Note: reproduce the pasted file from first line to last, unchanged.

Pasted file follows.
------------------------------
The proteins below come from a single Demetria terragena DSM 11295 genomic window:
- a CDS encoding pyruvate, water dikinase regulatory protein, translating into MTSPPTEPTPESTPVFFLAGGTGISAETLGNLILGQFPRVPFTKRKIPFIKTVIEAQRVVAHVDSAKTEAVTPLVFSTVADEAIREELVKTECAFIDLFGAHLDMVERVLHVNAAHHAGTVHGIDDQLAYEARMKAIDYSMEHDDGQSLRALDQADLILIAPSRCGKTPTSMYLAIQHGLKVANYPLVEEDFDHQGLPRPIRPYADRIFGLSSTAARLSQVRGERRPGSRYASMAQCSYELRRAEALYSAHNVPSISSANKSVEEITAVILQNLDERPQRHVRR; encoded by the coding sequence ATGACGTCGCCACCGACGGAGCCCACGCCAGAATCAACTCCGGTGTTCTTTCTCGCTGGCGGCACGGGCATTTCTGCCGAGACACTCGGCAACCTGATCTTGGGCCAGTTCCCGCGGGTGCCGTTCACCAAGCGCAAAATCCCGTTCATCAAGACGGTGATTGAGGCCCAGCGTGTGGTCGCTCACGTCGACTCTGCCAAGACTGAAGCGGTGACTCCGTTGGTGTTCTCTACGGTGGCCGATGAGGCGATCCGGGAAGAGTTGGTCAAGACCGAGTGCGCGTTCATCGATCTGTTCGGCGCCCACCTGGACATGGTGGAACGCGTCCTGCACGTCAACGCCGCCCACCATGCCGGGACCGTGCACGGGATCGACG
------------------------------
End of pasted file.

The proteins below come from a single Demetria terragena DSM 11295 genomic window:
- a CDS encoding pyruvate, water dikinase regulatory protein, translating into MTSPPTEPTPESTPVFFLAGGTGISAETLGNLILGQFPRVPFTKRKIPFIKTVIEAQRVVAHVDSAKTEAVTPLVFSTVADEAIREELVKTECAFIDLFGAHLDMVERVLHVNAAHHAGTVHGIDDQLAYEARMKAIDYSMEHDDGQSLRALDQADLILIAPSRCGKTPTSMYLAIQHGLKVANYPLVEEDFDHQGLPRPIRPYADRIFGLSSTAARLSQVRGERRPGSRYASMAQCSYELRRAEALYSAHNVPSISSANKSVEEITAVILQNLDERPQRHVRR; encoded by the coding sequence ATGACGTCGCCACCGACGGAGCCCACGCCAGAATCAACTCCGGTGTTCTTTCTCGCTGGCGGCACGGGCATTTCTGCCGAGACACTCGGCAACCTGATCTTGGGCCAGTTCCCGCGGGTGCCGTTCACCAAGCGCAAAATCCCGTTCATCAAGACGGTGATTGAGGCCCAGCGTGTGGTCGCTCACGTCGACTCTGCCAAGACTGAAGCGGTGACTCCGTTGGTGTTCTCTACGGTGGCCGATGAGGCGATCCGGGAAGAGTTGGTCAAGACCGAGTGCGCGTTCATCGATCTGTTCGGCGCCCACCTGGACATGGTGGAACGCGTCCTGCACGTCAACGCCGCCCACCATGCCGGGACCGTGCACGGGATCGACG